The Avett Brothers – June 30th – Red Rocks Amphitheatre

Photos by Ty Hyten

The Scene: The Avett Brothers have permeated every corner of the music market, and the sold out crowd at Red Rocks reflected the nearly universal appeal this band has. I actually have never heard the statement, “I don’t like the Avett Brothers,” and I talk about music quite a bit. During the weeks leading up to this show I couldn’t avoid the Avett Brothers if I tried. Everyone was either boasting about having a ticket, or looking for one. Well, this show lived up to the hype.

I have liked these guys since I first heard them, but never got in to them as much as most of my friends for some reason. I will admit, once these guys started playing, I was just as giddy as the school girls in the crowd…but probably not for the same reasons. Sure, I like the music of the Avett Brothers, but it’s their charisma that really got me. These dudes moved around the stage all night, and put everything they had into the performance. Southern charm, pop-appeal, traditional instruments, sweet has honeysuckle harmonies, and arena rock energy swirled between the rocks, and blew over the nothing but smiles crowd like a full force gale…and we even got “Swept Away” during the encore.

Opener: DeVotchKa. DeVotchKa came out on the stage dressed in all black, and played their orchestral Indie rock sounds to an large an attentive home town crowd. Denver based DeVothcKa has been dramatisizing indie rock for more than a decade, and their emotive intricacies give music lovers a lot to like. The band is made up of a group of multi-instrumentalists, so they are constantly new instruments appearing. As detailed and as their sound was, they also put rock energy into some of the songs. Haunting strings mixed with the cool breeze as DeVotchKa wrapped up their set.  They left the stage having dazzled the crowd who were frothing at the mouth in anticipation of what was to come.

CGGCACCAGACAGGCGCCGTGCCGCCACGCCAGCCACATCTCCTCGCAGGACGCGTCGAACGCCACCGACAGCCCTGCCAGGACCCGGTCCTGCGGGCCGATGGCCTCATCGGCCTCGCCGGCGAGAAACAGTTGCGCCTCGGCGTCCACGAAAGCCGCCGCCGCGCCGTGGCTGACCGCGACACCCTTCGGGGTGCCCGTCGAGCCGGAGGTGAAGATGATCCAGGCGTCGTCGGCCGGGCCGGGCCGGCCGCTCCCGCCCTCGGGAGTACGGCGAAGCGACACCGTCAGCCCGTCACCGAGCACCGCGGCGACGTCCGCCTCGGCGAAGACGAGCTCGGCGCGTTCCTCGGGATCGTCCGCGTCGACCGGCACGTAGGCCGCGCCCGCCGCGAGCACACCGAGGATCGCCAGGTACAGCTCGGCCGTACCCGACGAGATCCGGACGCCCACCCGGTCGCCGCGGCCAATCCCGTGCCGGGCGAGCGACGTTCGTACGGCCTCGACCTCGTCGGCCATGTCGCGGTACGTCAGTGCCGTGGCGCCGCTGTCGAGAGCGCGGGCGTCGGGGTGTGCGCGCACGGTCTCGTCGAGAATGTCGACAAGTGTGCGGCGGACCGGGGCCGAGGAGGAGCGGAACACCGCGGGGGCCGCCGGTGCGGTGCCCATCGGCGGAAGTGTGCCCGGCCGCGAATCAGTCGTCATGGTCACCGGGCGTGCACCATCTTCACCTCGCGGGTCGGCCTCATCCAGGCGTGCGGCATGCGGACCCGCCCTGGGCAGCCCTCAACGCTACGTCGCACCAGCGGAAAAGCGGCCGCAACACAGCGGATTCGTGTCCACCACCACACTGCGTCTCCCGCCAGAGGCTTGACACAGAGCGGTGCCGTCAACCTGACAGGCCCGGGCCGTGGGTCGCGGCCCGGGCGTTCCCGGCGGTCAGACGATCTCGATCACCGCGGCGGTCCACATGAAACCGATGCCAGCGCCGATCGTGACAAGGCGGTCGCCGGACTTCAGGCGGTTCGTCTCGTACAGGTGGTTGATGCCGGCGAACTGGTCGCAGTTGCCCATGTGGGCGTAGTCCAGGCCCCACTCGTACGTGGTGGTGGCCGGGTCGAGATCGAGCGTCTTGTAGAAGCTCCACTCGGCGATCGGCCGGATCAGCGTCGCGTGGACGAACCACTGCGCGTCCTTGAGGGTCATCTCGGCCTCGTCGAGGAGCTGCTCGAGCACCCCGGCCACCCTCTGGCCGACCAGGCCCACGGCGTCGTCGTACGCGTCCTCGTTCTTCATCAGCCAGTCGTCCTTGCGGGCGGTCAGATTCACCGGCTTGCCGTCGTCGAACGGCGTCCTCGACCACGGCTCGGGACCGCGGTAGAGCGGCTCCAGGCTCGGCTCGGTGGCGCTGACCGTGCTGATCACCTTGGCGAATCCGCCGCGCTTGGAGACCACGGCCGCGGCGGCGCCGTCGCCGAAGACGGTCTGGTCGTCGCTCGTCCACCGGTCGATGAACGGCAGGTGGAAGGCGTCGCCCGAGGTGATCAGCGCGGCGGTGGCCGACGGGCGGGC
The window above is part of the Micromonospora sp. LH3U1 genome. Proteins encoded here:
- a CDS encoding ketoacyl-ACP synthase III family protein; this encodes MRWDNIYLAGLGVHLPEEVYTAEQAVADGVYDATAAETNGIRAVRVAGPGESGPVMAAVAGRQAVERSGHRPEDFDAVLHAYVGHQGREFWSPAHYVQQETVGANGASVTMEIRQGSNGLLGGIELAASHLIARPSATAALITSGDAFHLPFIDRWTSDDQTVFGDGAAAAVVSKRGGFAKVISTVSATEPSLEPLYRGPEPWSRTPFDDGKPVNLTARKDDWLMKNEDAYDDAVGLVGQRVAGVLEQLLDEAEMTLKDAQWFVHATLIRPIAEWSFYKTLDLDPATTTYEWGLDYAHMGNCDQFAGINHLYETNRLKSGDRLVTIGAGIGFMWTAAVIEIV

The Avett Brothers: The Avett Brothers have it all. Wide-appeal, good looks, fans to pack whatever house they play, and nothing but open doors in front of them. They have pulled traditional music back into the mainstream with the likes of Mumford and Sons, The Lumineers, and The Decemberists, but they are doing it with the force of an arena rock band.

When brothers Scott and Seth Avett sauntered on to the stage with their bearded southern swagger, the audience jumped to their feet in an eruption of excitement. Well, it wasn’t just the brothers that got the cheers, but the other musicians on the stage as well. The band may be named after the brothers, but it takes each member to make the Avett Brothers experience happen. I wish I could say I hate picking favorites, but I don’t. Joe Kwon’s cello playing made the night for me. The Avett Brothers have simple songs with simple structures, and that is one of the things I love about them, but adding someone with the talents of Kwon to the line-up gives those sweet and simple songs a bit of instrumental fortitude.

The night opened with “Talk On Indolence,” (the last song they played at the Friday night show). Feet stomped as the banjo banged, and the night was off like a tar heel tornado. Long hair flew on the stage like it was Headbangers Ball as the band moved, swayed, jumped, knelt, and did anything but just stand there. This band has a rock background, and they make sure that’s seen. Long hair, beards, banjos, and simplicity ruled the stage, and I hope the more mainstream listeners in the crowd run with what the Avett Brothers image conveys. It is a new dawn for American music, where Americana is moving to the forefront, and music based on traditional roots is becoming popular again. Let’s hope more bands like this can start taking up the airwaves.